Remote work expert Lisette Sutherland also recommends that you give priority to the most inconvenienced. That means in a hybrid meeting, those dialing in get to speak before those around a shared table. But anyway, it’s best to then break out the headphones and laptops so everyone has the same experience.
Just as someone is often tasked with taking notes, someone should also be the eyes of the remote teammates, helping to move their camera around to point to whoever is speaking at any given time.
You cannot ever forget that the burden on the remote colleagues is real. It will always be more exhausting for them being on an all-day remote call. Timebox hybrid meetings just like you would for remote ones. Or find a way to create the same experience for everyone, no matter where they are.
Remember, any flexible or hybrid working arrangements must be open to whole teams. For so long the ability to work from home was aligned with status. Management—who could often already rely on their work offices instead of distracting open floor plans—would be given this privilege. That only emphasises inequities.
There also has to be an acceptance that people can have a future with a company and not come into the office at all. The idea that you have to “show up to move up” has to die. And remote colleagues have to feel as valued as in-person ones.
If you are offering an opportunity—whether it’s flexible work or a better job—it must be open to everyone.
Don’t know where to begin? Well, at least that part is straightforward. Any hybrid way of working has to start by asking your teammates what they want. Because it may surprise you.
Remote work is here to stay
Unless you work for a company like Goldman-Sachs which wants people back in the office yesterday, everyone is going to expect to work from home—or a cafe or coworking space—at least a couple of days a week. 57% of British office workers want to work from home permanently. 56% of Americans have the capacity to work from home full time. 85% of people expect to work from home at least a couple of days a week. The statistics go on and on.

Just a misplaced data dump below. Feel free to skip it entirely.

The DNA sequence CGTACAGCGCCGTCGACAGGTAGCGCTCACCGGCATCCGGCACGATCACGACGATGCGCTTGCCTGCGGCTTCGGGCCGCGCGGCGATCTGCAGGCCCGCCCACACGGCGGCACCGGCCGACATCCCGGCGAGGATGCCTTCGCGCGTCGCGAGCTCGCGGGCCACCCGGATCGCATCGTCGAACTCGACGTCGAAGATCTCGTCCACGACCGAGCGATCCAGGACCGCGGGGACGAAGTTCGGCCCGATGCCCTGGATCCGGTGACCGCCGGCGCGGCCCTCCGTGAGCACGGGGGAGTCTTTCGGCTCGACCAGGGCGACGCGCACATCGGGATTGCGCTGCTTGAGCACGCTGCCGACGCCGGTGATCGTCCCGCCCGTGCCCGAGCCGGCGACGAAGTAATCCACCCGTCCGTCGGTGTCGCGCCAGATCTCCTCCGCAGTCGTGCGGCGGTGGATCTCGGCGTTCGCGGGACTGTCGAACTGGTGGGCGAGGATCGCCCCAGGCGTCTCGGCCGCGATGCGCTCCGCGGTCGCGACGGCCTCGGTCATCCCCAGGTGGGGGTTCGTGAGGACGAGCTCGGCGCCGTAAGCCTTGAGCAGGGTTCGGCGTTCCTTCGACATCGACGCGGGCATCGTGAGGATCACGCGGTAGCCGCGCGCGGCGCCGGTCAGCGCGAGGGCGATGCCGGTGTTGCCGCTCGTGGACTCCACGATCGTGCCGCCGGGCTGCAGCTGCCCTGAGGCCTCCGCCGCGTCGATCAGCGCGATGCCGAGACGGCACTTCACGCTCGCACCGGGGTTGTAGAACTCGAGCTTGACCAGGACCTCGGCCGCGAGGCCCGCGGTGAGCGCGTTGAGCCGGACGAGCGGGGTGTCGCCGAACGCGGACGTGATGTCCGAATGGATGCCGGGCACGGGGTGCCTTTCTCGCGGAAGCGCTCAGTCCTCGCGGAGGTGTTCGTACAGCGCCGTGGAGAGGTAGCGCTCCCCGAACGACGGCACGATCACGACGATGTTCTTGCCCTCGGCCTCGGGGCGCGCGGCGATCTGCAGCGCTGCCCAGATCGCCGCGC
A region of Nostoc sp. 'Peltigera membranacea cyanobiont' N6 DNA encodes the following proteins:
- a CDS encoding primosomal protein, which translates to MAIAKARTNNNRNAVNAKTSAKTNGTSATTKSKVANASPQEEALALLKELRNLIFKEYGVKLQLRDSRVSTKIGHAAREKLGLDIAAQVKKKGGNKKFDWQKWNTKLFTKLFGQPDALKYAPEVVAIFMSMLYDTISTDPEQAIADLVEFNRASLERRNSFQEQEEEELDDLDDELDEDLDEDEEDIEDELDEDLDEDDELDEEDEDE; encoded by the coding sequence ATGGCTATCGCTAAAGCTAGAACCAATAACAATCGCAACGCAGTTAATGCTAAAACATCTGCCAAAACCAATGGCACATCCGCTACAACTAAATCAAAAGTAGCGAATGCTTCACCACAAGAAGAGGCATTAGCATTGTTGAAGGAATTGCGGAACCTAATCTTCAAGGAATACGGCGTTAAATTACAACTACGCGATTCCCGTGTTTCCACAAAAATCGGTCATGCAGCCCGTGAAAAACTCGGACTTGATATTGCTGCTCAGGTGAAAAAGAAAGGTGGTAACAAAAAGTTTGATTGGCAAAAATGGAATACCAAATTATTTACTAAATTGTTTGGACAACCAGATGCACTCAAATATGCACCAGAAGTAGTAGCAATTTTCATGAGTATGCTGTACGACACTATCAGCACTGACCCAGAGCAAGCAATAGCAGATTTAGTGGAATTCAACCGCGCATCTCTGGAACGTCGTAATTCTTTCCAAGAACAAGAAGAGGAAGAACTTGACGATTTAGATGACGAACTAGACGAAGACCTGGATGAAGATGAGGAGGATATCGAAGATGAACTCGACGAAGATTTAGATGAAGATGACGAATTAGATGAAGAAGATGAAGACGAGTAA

While there will always be some who will prefer the majority of their time spent in an office, 2020 proved that remote work can work. At least in the Global North where internet connections are solid and devices are prevalent. The tools—and especially the distributed cloud infrastructure—are finally at a level where the majority of us should be able to work from anywhere.
And we can work more effectively, too. According to the Australian Financial Review, more than two thirds of workers say that they are more productive when working at home, and one in three believe the switch to remote work has left them less stressed.
This doesn't mean all organisations are going to embrace it. Many still failed at enacting successful virtual workforces, so it’s actually set back their flexible work plans. However, as the job market opens back up and the competition for new talent is on, access to hybrid work options is going to be a differentiator.
And we have to get used to it. After all, any fast-growing company is going to become inherently distributed eventually.
No matter what hybrid looks like, we don’t want to confuse it with flexible work because many organisations will be dictating top down who goes in, when and where. Microsoft has given the option to permanently work-from-home, however that hinges on manager approval. Similarly Google allows you to WFH 14 days a year, but then you need approval for more. That’s not exactly flexible.
It is important to note that flexible work is one of the most important ways you can increase diversity, equity and inclusion in any setting.
Finally, if we learned something from this pandemic, I hope that it’ll be if you or someone in your household is sick, you absolutely should stay home. In fact, if you don’t feel well, you also should feel safe to take time off work, even if your office is at home and your home is your office.